U.K. trade minister slams talk of Brexit punishment by the EU
Britain's International Trade Secretary Liam Fox delivers a speech on Brexit and Britain's future as a global trading nation, at the Bloomberg London Building, London, Tuesday Feb. 27, 2018. (Jonathan Brady/PA via AP)
Pan Pylas, The Associated Press
Published Thursday, March 8, 2018 9:32AM EST
Last Updated Thursday, March 8, 2018 2:08PM EST
LONDON -- One of the British government's biggest Brexit cheerleaders has taken aim at those in the European Union he accuses of looking to punish Britain for its decision to leave the bloc as exhibiting gang-like tendencies.
As Brexit talks appear to have hit an impasse particularly over what happens to the border between Ireland and Northern Ireland, International Trade Secretary Liam Fox told U.K. business leaders Thursday that Brexit can work for all concerned if discussions are focused on economic matters rather than politics.
"The idea of punishing Britain is not the language of a club, it's the language of a gang," he said at the annual conference of the British Chambers of Commerce.
"And I do believe that rationality, common sense will win the day if we conduct ourselves with decorum and patience and I think therefore it's in all our interests to keep the temperature down."
The EU has consistently said since the June 2016 referendum that it's not looking to punish Britain for its vote and is working to get a deal on the future relationship that works for both sides but which is consistent with its rules.
Chuka Umunna, a prominent lawmaker in the opposition Labour Party who is advocating Britain remaining part of the tariff-free single market and customs union, said Fox's remarks were nothing more than "playground speak."
Though Britain is due to leave the EU in March 2019, much uncertainty hangs over what happens next and that's raised fears that tariffs will be slapped on British goods and the key services sector will face wide-ranging restrictions. Discussions over the relationship are set to intensify over the coming months and are earmarked to conclude by the fall to give parliaments time to assess any deal.
Prime Minister Theresa May fleshed out proposals for the post-Brexit relationship in a speech last week. At its core was an aspiration that Britain would stick closely to EU laws and regulations in certain sectors but be able to diverge in others.
That ambition has been dismissed by many in the EU as "cherry-picking."
Though conceding that tariffs would hurt businesses and consumers, Fox dismissed warnings that Britain was facing an "economic black hole" after Brexit.
"There are great prizes for our economy as we leave the EU in this era of globalization if we have the courage to grasp them," he said.
As a member of the EU, Britain is prevented from negotiating its own trade deals but Fox said his department is working to rollover arrangements the bloc already has with many countries around the world after Brexit.
Mike Cherry, national chairman of the Federation of Small Businesses, said discussions over future trade deals were "clearly important" but the priority for firms now was getting clarity about the immediate future with the EU after Brexit day.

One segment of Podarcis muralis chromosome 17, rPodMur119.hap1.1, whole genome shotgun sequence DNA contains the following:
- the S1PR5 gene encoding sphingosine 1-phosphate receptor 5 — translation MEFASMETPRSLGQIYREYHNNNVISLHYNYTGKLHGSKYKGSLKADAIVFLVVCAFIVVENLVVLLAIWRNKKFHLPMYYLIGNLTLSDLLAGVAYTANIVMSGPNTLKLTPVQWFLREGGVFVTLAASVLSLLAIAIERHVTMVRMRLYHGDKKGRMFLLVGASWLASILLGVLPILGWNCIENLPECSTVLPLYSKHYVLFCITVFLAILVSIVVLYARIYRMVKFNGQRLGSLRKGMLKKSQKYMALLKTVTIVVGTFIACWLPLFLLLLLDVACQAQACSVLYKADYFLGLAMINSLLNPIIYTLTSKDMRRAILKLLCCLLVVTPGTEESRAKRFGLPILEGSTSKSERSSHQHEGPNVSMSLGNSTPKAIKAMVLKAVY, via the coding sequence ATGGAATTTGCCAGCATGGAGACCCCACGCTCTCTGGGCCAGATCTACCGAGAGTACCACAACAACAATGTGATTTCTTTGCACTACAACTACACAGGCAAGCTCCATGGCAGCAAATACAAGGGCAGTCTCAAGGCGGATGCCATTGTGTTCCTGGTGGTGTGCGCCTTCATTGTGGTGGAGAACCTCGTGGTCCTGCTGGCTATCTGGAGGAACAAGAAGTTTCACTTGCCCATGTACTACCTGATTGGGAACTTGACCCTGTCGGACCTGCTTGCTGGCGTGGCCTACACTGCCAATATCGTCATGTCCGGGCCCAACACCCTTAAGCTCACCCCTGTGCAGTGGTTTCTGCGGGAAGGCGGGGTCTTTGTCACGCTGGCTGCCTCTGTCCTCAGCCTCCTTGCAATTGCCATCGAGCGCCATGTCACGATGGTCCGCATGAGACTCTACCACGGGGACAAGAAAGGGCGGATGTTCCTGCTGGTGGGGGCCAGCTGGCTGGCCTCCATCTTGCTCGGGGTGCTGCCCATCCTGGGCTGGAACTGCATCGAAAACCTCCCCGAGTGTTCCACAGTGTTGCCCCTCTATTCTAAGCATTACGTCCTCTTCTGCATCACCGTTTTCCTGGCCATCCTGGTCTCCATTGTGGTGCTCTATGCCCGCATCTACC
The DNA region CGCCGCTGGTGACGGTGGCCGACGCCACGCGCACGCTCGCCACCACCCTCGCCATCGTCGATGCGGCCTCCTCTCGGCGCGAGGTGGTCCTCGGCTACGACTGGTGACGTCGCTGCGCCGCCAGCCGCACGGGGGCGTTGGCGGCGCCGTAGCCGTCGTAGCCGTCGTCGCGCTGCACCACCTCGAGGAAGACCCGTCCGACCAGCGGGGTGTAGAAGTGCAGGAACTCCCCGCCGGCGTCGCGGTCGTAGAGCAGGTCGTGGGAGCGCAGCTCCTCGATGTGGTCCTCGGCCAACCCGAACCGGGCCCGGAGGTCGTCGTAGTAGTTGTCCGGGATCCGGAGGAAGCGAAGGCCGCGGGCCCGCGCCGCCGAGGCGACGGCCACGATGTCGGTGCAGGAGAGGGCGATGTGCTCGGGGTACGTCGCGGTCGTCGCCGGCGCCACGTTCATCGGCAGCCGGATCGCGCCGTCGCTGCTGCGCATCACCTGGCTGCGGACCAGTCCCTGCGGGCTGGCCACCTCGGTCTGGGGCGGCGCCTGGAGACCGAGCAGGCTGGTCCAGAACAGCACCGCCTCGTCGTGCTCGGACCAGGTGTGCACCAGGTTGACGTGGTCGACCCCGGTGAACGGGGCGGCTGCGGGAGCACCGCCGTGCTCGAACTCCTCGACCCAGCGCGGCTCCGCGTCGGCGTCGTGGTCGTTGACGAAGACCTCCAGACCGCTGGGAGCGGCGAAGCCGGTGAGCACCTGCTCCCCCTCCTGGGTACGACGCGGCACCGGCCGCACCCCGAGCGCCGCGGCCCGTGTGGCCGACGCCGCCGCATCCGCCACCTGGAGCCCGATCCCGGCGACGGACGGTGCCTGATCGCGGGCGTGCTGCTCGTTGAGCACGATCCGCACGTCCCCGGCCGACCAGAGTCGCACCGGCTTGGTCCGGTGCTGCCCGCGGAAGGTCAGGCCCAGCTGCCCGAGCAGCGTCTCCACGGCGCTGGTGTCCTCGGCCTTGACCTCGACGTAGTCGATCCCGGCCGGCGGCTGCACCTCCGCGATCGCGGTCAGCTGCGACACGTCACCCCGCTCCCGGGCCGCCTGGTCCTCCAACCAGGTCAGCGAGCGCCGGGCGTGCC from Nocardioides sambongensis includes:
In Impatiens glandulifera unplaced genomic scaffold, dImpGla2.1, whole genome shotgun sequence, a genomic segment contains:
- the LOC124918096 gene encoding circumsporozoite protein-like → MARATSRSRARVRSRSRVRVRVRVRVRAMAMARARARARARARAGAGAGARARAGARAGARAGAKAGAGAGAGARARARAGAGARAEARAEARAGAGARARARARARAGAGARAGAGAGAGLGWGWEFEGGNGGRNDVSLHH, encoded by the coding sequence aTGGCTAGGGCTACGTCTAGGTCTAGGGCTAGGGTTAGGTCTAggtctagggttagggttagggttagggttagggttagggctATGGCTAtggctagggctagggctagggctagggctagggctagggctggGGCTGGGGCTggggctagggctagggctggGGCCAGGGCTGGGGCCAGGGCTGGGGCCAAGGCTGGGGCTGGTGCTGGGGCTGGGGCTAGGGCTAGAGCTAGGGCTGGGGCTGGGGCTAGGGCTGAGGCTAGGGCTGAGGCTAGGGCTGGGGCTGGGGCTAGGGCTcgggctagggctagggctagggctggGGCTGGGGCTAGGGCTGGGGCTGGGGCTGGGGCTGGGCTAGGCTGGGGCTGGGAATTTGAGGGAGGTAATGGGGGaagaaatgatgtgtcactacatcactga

"The reality on the ground today is that firms can't make their next move until they know what the state of play will be from March 2019," said Cherry.
May is hoping a summit of EU leaders in two weeks will yield a transition deal after Brexit whereby the country remains in the single market and customs union for a period after Brexit day in order to ease the impact on business.
"The quickest way to take some of the heat out of Brexit negotiations is to nail down the terms of a transition period," said Cherry.
One of the big Brexit sticking-points centres on the border between Ireland and Northern Ireland. Everyone involved in the talks say a hard border is not what they want but how to avoid that is proving a conundrum given that May has said the U.K. will leave the single market and customs union.
On a visit to Dublin, EU Council President Donald Tusk, who co-ordinates policy between the 27 EU nations that Britain is negotiating with, said it's up to May's government to propose a "specific and realistic solution" to avoid a hard border and that without a solution it is "very difficult to imagine substantive progress."
"If in London someone assumes that the negotiations will deal with other issues first, my response would be Ireland first," Tusk said.
Without offering substantive details, Arlene Foster, the leader of the Democratic Unionist Party, the Northern Ireland party that props up May's government, said she wants to "see an optimistic, sensible and pragmatic approach to Brexit" that avoids barriers going up.
The EU's executive Commission has floated the idea of giving Northern Ireland, one of the four constituent nations of the United Kingdom, a special status whereby it would enjoy the benefits of the single market and the customs union even after Brexit. That would effectively create a new border in the Irish Sea between the island of Ireland and Britain.
That proposal, Foster said, was "entirely unacceptable" and represented "an act of bad faith on the part of Brussels."
Foster also took aim at those warning about the impact on the peace process.
"I do object in the strongest terms to people who have limited experience of the troubles in Northern Ireland throwing threats of violence around as some kind of bargaining chip," Foster said.